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The land of gold and of the sun-worshipping Incas, Peru was sixteenth-century Europe's major source of treasure, and once the home of the largest empire in the world. Since then the riches of the Incas have fuelled the European imagination, although in many ways the country's real appeal lies in the sheer beauty of its various landscapes, the abundance of its wildlife, and the strong and colourful character of the people - newly recovered after a period of political upheaval, from the 1980s until the early 1990s, that was as bloody and unpredictable as any during the country's history.
Above all, Peru is the most varied and exciting of all the South American nations. Most people visualize the country as mountainous, and are aware of the great Inca relics, but many are unaware of the splendour of the immense
and the vast tracts of
. Dividing these contrasting environments, chain after chain of breathtaking peaks,
, over seven thousand metres high and four hundred kilometres wide in places, ripple the entire length of the nation. So distinct are these three regions that it is very difficult to generalize about the country, but one thing for sure is that Peru offers a unique opportunity to experience an incredibly wide range of spectacular scenery, a wealth of heritage, and a vibrant living culture.
The Incas and their native allies were unable to resist the mounted and fire-armed conquerors, and following the Spanish Conquest in the sixteenth century the colony developed by exploiting its Inca treasures, vast mineral deposits and the essentially slave labour which the colonists extracted from the indigenous people. After achieving independence from the Spanish in the early nineteenth century, Peru became a republic in traditional South American style, and although it is still very much dominated by the Spanish and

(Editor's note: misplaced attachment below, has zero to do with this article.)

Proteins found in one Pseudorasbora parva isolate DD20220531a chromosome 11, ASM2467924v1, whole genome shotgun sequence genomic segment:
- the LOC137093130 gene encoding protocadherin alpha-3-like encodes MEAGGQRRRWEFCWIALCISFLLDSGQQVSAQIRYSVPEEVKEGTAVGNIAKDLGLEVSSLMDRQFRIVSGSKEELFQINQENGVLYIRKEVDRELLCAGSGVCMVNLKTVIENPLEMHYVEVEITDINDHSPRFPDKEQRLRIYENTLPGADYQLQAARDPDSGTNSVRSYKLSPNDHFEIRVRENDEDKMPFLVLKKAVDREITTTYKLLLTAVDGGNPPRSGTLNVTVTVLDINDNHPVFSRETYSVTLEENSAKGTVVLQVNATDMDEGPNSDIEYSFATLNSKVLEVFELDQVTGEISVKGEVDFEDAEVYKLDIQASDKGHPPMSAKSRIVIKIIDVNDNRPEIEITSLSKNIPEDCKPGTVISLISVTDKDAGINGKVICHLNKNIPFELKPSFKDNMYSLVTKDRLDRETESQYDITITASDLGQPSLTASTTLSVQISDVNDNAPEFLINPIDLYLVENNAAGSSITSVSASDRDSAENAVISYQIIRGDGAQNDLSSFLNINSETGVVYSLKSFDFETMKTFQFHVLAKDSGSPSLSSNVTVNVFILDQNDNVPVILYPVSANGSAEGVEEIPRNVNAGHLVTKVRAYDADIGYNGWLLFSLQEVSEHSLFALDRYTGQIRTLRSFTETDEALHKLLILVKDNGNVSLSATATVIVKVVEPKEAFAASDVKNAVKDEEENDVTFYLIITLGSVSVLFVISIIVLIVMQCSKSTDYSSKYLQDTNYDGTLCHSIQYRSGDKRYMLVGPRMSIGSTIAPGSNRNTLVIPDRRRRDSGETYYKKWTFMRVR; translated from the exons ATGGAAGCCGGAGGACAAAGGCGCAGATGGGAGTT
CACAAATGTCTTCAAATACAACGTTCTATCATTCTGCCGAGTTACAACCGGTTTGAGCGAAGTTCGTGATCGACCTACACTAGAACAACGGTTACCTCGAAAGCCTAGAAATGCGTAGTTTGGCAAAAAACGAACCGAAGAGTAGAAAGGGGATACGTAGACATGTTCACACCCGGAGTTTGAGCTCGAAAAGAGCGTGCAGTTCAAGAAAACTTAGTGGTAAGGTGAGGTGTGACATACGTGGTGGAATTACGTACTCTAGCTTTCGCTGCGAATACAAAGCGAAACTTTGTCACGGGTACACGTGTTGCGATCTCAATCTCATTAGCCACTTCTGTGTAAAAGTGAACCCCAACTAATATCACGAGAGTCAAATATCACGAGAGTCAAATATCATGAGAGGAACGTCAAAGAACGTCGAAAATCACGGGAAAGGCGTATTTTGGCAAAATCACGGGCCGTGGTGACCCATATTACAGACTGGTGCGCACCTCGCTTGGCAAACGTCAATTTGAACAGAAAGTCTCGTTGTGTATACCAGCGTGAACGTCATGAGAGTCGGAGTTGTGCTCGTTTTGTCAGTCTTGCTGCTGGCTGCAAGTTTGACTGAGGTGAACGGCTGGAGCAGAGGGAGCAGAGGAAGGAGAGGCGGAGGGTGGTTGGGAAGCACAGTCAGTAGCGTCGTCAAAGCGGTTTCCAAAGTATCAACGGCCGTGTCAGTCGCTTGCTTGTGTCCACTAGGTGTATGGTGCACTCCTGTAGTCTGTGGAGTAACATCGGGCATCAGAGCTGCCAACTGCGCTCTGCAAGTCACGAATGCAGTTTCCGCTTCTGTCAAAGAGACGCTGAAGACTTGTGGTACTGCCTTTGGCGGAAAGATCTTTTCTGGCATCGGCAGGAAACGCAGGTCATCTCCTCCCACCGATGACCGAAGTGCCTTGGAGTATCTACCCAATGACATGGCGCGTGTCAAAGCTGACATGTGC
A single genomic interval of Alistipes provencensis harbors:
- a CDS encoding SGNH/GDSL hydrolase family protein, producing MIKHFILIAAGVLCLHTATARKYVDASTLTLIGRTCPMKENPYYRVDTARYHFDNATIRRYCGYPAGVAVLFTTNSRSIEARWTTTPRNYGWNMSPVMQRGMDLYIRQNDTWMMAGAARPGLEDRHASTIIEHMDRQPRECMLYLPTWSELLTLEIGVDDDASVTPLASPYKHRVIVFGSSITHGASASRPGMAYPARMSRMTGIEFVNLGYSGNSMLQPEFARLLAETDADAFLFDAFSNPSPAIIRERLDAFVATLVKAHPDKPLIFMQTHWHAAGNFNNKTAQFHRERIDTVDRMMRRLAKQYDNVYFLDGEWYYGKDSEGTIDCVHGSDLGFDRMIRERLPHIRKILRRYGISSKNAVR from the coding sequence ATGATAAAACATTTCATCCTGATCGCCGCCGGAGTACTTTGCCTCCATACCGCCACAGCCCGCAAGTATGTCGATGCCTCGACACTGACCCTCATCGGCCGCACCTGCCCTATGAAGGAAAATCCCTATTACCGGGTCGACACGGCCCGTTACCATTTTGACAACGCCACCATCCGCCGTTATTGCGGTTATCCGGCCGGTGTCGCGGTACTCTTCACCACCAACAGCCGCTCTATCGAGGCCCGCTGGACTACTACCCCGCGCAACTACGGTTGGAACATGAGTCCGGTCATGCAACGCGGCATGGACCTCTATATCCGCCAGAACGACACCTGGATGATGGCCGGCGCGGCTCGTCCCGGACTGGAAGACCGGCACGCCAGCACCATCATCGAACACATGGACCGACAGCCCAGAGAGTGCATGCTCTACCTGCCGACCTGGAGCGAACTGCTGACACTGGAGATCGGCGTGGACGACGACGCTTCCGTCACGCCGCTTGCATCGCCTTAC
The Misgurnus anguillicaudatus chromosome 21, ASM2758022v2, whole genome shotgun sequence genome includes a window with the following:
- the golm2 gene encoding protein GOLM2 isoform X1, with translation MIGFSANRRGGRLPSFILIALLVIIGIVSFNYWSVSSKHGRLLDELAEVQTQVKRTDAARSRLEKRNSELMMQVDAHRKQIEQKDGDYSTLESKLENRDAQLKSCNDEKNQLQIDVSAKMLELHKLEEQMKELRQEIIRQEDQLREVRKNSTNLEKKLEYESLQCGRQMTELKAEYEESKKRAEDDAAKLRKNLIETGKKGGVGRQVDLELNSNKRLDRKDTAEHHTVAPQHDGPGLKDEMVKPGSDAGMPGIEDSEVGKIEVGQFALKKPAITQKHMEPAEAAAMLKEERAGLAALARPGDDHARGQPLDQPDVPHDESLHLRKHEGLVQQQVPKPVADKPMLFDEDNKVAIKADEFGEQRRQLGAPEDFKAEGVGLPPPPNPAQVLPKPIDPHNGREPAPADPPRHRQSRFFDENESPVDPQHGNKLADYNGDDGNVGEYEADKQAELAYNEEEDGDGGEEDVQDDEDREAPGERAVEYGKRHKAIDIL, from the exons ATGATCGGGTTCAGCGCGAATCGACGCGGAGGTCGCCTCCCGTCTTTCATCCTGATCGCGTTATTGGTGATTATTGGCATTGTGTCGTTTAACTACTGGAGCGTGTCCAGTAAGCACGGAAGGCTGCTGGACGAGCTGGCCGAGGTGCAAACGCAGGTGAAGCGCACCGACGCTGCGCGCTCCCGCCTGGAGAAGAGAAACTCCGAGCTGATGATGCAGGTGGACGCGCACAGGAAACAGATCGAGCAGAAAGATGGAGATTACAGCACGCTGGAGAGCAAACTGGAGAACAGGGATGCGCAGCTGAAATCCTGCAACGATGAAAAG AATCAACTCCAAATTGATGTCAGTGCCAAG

descendants of Pizarro, some ten million Peruvians (more than half the population) are of pure Indian blood. In the country, native life can have changed little in the last four centuries. However, "progress" is gradually transforming much of Peru - already the cities wear a distinctly Western aspect, and roads and tracks now connect almost every corner of the Republic with the industrial
that dominate the few fertile valleys along the coast. Only the Amazon jungle - nearly two-thirds of Peru's landmass but with a mere fraction of its population - remains beyond its reach, and even here oil and lumber companies, cattle ranchers, cocaine producers and settlers, are taking an increasing toll.
Always an exciting place to visit, and frantic as it sometimes appears on the surface, the laid-back calmness of the Peruvian temperament continues to underpin life even in the cities. Lima may operate at a terrifying pace at times - the traffic, the money-grabbers, the political situation - but there always seems to be time to talk, for a
another drink a?¦ It's a country where the resourceful and open traveller can break through complex barriers of class, race, and language far more easily than most of its inhabitants can; and also one in which the limousines and villas of the elite remain little more than a thin veneer on a nation whose roots lie firmly, and increasingly consciously, in its ethnic traditions and the earth itself.
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